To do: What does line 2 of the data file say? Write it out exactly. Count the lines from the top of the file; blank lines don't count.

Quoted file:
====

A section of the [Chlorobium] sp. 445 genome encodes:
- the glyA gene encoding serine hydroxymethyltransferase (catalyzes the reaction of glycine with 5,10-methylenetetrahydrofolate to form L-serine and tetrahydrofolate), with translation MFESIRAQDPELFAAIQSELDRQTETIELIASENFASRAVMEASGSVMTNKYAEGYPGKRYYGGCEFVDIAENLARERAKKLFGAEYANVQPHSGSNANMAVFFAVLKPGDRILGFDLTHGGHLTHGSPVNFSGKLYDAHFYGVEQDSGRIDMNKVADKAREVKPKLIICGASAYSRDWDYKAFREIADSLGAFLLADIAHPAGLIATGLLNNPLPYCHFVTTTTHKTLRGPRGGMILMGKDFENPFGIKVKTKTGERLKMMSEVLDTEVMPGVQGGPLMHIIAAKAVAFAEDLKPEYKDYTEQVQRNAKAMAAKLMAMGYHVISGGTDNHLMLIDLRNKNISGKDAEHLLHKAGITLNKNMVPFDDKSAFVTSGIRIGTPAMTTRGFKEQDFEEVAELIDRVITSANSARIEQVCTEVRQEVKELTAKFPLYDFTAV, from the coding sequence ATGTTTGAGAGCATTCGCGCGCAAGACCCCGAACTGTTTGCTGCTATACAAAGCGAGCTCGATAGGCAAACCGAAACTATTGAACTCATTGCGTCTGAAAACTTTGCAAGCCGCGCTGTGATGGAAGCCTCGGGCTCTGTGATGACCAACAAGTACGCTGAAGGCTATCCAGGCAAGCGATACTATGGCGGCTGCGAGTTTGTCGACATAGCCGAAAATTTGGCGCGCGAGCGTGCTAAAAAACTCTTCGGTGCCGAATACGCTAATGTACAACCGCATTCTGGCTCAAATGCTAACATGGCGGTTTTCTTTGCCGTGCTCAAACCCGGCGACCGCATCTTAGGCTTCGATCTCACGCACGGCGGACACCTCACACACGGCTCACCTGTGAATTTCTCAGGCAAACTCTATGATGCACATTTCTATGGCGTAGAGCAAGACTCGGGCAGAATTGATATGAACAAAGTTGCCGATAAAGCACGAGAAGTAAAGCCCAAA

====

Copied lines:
- the glyA gene encoding serine hydroxymethyltransferase (catalyzes the reaction of glycine with 5,10-methylenetetrahydrofolate to form L-serine and tetrahydrofolate), with translation MFESIRAQDPELFAAIQSELDRQTETIELIASENFASRAVMEASGSVMTNKYAEGYPGKRYYGGCEFVDIAENLARERAKKLFGAEYANVQPHSGSNANMAVFFAVLKPGDRILGFDLTHGGHLTHGSPVNFSGKLYDAHFYGVEQDSGRIDMNKVADKAREVKPKLIICGASAYSRDWDYKAFREIADSLGAFLLADIAHPAGLIATGLLNNPLPYCHFVTTTTHKTLRGPRGGMILMGKDFENPFGIKVKTKTGERLKMMSEVLDTEVMPGVQGGPLMHIIAAKAVAFAEDLKPEYKDYTEQVQRNAKAMAAKLMAMGYHVISGGTDNHLMLIDLRNKNISGKDAEHLLHKAGITLNKNMVPFDDKSAFVTSGIRIGTPAMTTRGFKEQDFEEVAELIDRVITSANSARIEQVCTEVRQEVKELTAKFPLYDFTAV, from the coding sequence ATGTTTGAGAGCATTCGCGCGCAAGACCCCGAACTGTTTGCTGCTATACAAAGCGAGCTCGATAGGCAAACCGAAACTATTGAACTCATTGCGTCTGAAAACTTTGCAAGCCGCGCTGTGATGGAAGCCTCGGGCTCTGTGATGACCAACAAGTACGCTGAAGGCTATCCAGGCAAGCGATACTATGGCGGCTGCGAGTTTGTCGACATAGCCGAAAATTTGGCGCGCGAGCGTGCTAAAAAACTCTTCGGTGCCGAATACGCTAATGTACAACCGCATTCTGGCTCAAATGCTAACATGGCGGTTTTCTTTGCCGTGCTCAAACCCGGCGACCGCATCTTAGGCTTCGATCTCACGCACGGCGGACACCTCACACACGGCTCACCTGTGAATTTCTCAGGCAAACTCTATGATGCACATTTCTATGGCGTAGAGCAAGACTCGGGCAGAATTGATATGAACAAAGTTGCCGATAAAGCACGAGAAGTAAAGCCCAAA